This Sky Map is representative of the sky as seen from London, UK at Latitude N 51° 31' 12.00", Longitude W 0° 6' 0.00" on the 15th of May 2013. The map is suitable for latitudes up to 15° north or south of London.
The map is how the sky appears directly over your head. This is why the East and West cardinal points appear reversed. Hold the map above your head for an accurate representation of the night sky. The Sky Map is how the sky looks at the 1st of the month at 23:30 BST (British Standard Time), the 15th at 23:00 BST and on the last day of the month at 22:00 BST.
|o - indicates nebulae and star clusters|
|Ecliptic - is the apparent path of the Sun across the sky|
Ian Morison tells us what we can see in the northern hemisphere night sky during May 2013.
The constellation of Taurus is setting in the west at dusk, with Leo moving across the southern sky. To the south-east are Virgo and Coma Berenices, between which the 'Realm of the Galaxies' provides a rich area for telescope observations. The planet Saturn is near to Virgo's brightest star, Spica. Bootes, with its bright star Arcturus, lies to the east, above Hercules. The four brightest stars in Hercules make a trapezium known as the Keystone, on one side of which is the largest and brightest globular cluster in the northern hemisphere, M13. Lyra, Cygnus and Aquila rise later in the evening, with their bright stars Vega, Deneb and Altair forming the 'Summer Triangle'. Near to Vega, in Lyra, is what appears through binoculars to be a double star. A telescope reveals that each component is itself a double star, lending the system the name of the 'Double Double'. Jodrell Bank's Astronomical A-list gives details of some the night sky's nicest objects.
John Field from the Carter Observatory in New Zealand speaks about the southern hemisphere night sky during May 2013.
May sees Orion the Hunter in the western sky in the evening. Above it is Sirius, the brightest night-time star, which often twinkles in different colours as shifting air currents refract its light. Sirius is known as the Dog Star because it is part of Canis Major, one of Orion's two dogs. To Maori it is Takarua, the Winter Star, while to Egyptians it is Sothis, whose dawn rising heralds the annual floods of the river Nile. Orion is on his side, with a line of three stars forming his Belt. These three are part of the Bird Snare, Te Manu Rore, in Maori star lore. A fainter line of stars above the Belt marks the Orion's Sword. The Sword and Belt together are nicknamed the Pot or the Saucepan.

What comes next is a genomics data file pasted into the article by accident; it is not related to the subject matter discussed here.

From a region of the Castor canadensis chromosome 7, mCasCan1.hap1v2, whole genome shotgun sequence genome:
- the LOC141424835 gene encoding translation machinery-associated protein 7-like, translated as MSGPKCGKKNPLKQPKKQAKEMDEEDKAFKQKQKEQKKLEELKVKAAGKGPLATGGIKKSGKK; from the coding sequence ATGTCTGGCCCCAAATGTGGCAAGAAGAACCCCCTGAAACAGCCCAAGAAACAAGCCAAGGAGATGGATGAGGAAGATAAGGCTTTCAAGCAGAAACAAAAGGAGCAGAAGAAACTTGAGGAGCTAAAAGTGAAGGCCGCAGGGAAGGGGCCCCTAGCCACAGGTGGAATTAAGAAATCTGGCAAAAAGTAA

On the opposite side of the sky, Scorpius and Sagittarius rise in the east after sunset, containing a wealth of night-sky objects. Crux and the Pointer Stars are high overhead in the south. Near to the star Beta Crucis is a star cluster called the Jewel Box, visible as a hazy glow to the naked eye. Individual stars can be seen with binoculars, while a telescope reveals more detail. The constellations of Carina, the Keel, and Vela, the Sails, run along the Milky Way between Crux and Sirius, and host many bright stars, clusters and nebulae. The brightest nebula, the Eta Carina Nebula, covers a larger area of sky than the Orion Nebula, and binoculars show star clusters nestling among glowing clouds of gas that are intertwined with dark lanes. The star Eta Carinae is there, and has interested astronomers by brightening from magnitude +8 in 1940 to +4.6 today.
Now is a good time to observe the Aurora Australis, or Southern Lights. The phenomenon is caused by the interaction of the solar wind with the Earth's magnetic field and atmosphere, and its colourful glow is sometimes visible from southern parts of New Zealand, Australia and South America. It is governed by the Sun's activity, which is currently increasing towards a probable peak in the spring. You can check a number of websites for an aurora forecast.